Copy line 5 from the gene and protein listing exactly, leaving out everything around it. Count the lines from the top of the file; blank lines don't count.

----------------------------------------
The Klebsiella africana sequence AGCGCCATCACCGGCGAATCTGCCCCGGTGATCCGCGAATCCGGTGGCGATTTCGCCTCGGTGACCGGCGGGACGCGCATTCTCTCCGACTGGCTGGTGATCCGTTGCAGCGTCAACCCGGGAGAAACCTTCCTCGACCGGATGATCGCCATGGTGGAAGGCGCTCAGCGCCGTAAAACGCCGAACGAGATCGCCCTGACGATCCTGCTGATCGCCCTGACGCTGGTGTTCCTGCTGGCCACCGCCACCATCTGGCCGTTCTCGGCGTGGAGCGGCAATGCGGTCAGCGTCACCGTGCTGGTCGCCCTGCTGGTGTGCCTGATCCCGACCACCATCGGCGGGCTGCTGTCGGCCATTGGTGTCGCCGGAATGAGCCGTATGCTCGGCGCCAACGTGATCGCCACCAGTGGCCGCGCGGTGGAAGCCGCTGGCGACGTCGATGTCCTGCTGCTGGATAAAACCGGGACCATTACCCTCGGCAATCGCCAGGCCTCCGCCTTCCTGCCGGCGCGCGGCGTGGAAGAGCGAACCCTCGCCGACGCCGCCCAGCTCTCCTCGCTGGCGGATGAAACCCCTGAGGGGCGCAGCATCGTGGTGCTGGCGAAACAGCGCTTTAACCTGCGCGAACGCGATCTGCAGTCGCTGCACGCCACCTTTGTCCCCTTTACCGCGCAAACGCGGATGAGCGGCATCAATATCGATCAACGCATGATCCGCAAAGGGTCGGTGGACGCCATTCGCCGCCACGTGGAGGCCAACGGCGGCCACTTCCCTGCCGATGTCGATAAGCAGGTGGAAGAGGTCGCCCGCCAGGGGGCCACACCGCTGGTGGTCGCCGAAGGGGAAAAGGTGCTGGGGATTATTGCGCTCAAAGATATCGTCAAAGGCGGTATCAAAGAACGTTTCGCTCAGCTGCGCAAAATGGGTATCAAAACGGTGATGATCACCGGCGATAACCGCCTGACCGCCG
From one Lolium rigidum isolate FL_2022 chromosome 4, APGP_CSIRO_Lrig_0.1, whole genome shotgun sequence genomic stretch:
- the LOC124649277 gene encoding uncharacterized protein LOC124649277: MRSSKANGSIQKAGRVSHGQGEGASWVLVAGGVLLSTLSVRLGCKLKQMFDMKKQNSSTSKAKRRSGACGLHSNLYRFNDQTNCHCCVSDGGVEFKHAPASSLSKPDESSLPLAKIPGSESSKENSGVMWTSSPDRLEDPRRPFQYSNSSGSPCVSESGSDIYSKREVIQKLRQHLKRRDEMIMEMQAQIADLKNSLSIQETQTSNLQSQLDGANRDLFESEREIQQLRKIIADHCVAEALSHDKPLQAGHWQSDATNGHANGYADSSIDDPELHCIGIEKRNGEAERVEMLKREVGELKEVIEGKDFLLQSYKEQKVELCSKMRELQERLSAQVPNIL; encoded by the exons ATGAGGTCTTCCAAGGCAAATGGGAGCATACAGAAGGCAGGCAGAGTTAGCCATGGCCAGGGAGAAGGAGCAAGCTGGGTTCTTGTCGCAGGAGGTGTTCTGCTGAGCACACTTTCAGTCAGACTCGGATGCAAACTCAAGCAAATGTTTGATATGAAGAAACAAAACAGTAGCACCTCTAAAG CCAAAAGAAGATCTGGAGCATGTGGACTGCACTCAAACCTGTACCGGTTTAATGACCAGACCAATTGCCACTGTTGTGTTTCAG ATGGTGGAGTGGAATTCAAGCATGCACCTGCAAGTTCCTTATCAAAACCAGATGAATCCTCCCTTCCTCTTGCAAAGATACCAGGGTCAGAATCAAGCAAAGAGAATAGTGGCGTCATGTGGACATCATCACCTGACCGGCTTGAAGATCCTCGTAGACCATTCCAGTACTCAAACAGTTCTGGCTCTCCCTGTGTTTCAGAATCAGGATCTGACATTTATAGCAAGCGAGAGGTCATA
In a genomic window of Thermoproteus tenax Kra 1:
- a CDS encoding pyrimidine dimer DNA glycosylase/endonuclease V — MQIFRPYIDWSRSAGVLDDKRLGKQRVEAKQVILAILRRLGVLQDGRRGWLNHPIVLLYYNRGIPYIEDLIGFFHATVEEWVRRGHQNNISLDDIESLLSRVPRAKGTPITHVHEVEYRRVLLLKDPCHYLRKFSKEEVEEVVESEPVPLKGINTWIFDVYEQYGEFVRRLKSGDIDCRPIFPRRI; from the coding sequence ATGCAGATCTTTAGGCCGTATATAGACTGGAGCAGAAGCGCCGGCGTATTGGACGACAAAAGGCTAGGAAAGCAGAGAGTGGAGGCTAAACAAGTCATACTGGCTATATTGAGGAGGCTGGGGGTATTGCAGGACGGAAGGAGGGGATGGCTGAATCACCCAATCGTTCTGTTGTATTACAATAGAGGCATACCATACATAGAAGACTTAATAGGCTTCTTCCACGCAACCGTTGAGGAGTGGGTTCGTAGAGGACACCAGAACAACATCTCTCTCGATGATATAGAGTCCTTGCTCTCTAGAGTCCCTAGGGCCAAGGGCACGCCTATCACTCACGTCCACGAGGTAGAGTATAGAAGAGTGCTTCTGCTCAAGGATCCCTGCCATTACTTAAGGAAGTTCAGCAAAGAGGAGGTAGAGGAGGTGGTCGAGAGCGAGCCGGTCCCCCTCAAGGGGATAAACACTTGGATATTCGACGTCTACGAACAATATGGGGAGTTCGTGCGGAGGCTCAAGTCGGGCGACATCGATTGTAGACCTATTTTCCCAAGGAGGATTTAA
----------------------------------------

- a CDS encoding pyrimidine dimer DNA glycosylase/endonuclease V — MQIFRPYIDWSRSAGVLDDKRLGKQRVEAKQVILAILRRLGVLQDGRRGWLNHPIVLLYYNRGIPYIEDLIGFFHATVEEWVRRGHQNNISLDDIESLLSRVPRAKGTPITHVHEVEYRRVLLLKDPCHYLRKFSKEEVEEVVESEPVPLKGINTWIFDVYEQYGEFVRRLKSGDIDCRPIFPRRI; from the coding sequence ATGCAGATCTTTAGGCCGTATATAGACTGGAGCAGAAGCGCCGGCGTATTGGACGACAAAAGGCTAGGAAAGCAGAGAGTGGAGGCTAAACAAGTCATACTGGCTATATTGAGGAGGCTGGGGGTATTGCAGGACGGAAGGAGGGGATGGCTGAATCACCCAATCGTTCTGTTGTATTACAATAGAGGCATACCATACATAGAAGACTTAATAGGCTTCTTCCACGCAACCGTTGAGGAGTGGGTTCGTAGAGGACACCAGAACAACATCTCTCTCGATGATATAGAGTCCTTGCTCTCTAGAGTCCCTAGGGCCAAGGGCACGCCTATCACTCACGTCCACGAGGTAGAGTATAGAAGAGTGCTTCTGCTCAAGGATCCCTGCCATTACTTAAGGAAGTTCAGCAAAGAGGAGGTAGAGGAGGTGGTCGAGAGCGAGCCGGTCCCCCTCAAGGGGATAAACACTTGGATATTCGACGTCTACGAACAATATGGGGAGTTCGTGCGGAGGCTCAAGTCGGGCGACATCGATTGTAGACCTATTTTCCCAAGGAGGATTTAA